Flash-based websites can be spectacular and here is one from a small company in Hungary that’s better than most. Future Films is based in Budapest and its site has the wow factor, particularly in full screen mode. Compare their old site with the new to appreciate the advances the web designers have made. This is an impressive shop window for their products. Liam Oades recommends these animations - and The first highlights the difficulty of finding a plumber nowadays; the second has Death going about his business accompanied by a cat. Neither qualify for “Movie of the Week” but they are fun.

When I was a boy I purchased on impulse a book about Pablo Picasso’s paintings – cheap, in a sale, naturally. It changed my views on art. Now sometimes I still think that modern artists can’t draw. Not in Picasso’s case anyway. Look at “Françoise Gilot with Claude and Paloma” (1951) for instance. You might think, “My dog could draw like that.” You would be wrong. Now look at “Pierrot” (1918) with its wonderful colours or the very stylised “Woman with a Crow” (1904). Impressed? Examine his “Guernica” produced in 1937 during the Spanish Civil War. Guernica was a beautiful but undefended Basque town bombed by the Nazis and completely destroyed. Another painting, “A Woman in Tears” depicts the tragedy in a different form. Olga’s Gallery, by the way, is a wonderful resource.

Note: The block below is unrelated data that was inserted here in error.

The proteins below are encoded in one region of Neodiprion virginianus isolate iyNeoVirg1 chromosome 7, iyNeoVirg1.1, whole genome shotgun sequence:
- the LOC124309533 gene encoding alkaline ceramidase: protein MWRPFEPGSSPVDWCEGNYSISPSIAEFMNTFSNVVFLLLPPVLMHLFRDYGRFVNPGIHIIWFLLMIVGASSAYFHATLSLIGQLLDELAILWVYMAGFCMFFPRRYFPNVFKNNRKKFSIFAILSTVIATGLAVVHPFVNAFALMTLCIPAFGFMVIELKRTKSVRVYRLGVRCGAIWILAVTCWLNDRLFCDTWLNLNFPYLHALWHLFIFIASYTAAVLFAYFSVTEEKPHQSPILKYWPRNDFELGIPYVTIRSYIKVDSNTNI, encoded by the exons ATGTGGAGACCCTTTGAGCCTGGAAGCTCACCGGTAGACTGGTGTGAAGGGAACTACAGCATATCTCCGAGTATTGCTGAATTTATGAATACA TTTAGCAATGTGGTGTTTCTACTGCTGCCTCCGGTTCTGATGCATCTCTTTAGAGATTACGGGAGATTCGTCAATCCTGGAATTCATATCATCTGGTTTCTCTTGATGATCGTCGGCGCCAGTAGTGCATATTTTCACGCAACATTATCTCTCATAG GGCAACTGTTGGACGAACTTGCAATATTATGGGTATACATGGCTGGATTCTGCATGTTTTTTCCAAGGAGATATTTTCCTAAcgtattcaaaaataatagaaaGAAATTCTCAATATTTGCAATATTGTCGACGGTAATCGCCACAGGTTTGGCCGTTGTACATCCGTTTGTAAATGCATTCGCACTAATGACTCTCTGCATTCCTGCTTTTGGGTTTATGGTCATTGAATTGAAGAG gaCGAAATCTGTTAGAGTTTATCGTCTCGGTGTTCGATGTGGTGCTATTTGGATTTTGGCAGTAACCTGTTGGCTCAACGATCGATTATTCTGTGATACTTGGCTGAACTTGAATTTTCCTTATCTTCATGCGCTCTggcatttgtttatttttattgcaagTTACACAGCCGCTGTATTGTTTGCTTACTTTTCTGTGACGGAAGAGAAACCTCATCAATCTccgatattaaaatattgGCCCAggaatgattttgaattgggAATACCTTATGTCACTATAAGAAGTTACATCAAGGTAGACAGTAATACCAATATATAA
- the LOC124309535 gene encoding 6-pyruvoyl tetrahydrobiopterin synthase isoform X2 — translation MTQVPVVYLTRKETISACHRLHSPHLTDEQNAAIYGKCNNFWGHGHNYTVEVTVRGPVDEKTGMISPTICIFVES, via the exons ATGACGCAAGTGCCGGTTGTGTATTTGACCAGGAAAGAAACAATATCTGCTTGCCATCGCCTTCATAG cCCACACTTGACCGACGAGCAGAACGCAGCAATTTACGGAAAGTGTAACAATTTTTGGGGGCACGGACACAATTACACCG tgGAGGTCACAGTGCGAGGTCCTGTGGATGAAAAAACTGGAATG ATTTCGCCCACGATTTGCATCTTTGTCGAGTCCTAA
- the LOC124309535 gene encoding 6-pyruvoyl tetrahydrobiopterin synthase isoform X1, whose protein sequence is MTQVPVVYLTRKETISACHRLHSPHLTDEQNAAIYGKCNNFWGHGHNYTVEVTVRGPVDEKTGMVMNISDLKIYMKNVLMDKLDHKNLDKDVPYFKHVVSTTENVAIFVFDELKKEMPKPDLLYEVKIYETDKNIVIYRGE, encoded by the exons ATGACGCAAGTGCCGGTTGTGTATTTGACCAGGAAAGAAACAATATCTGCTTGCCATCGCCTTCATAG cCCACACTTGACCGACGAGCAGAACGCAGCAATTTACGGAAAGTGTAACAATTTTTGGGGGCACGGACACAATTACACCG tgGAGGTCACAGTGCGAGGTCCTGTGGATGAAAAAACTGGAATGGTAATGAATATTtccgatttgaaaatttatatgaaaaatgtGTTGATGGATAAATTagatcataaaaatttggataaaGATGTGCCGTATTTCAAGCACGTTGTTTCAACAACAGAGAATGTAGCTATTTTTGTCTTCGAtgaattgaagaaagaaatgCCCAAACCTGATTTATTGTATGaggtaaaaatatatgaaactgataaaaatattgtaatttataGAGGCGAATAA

Searching the web for an animation for our next movie of the week I came upon the work of Matthew Irvine, currently working for Nokia but recently a student at the Royal College of Art. His animation work is interesting enough but in 2003 he was working towards his PGCE at Oxted School in Surrey. The results of his work there is posted on his site Year 8 Pixel Portrait Project. Over four pages he develops the project from chalk and charcoal to animated images of his year 8 pupils.

Bill Bryson is my favourite writer of non-fiction because he is so funny. If you wish a gentle introduction to his work in animated form try the “Life and Times of the Thunderbolt Kid”. My favourite book by him is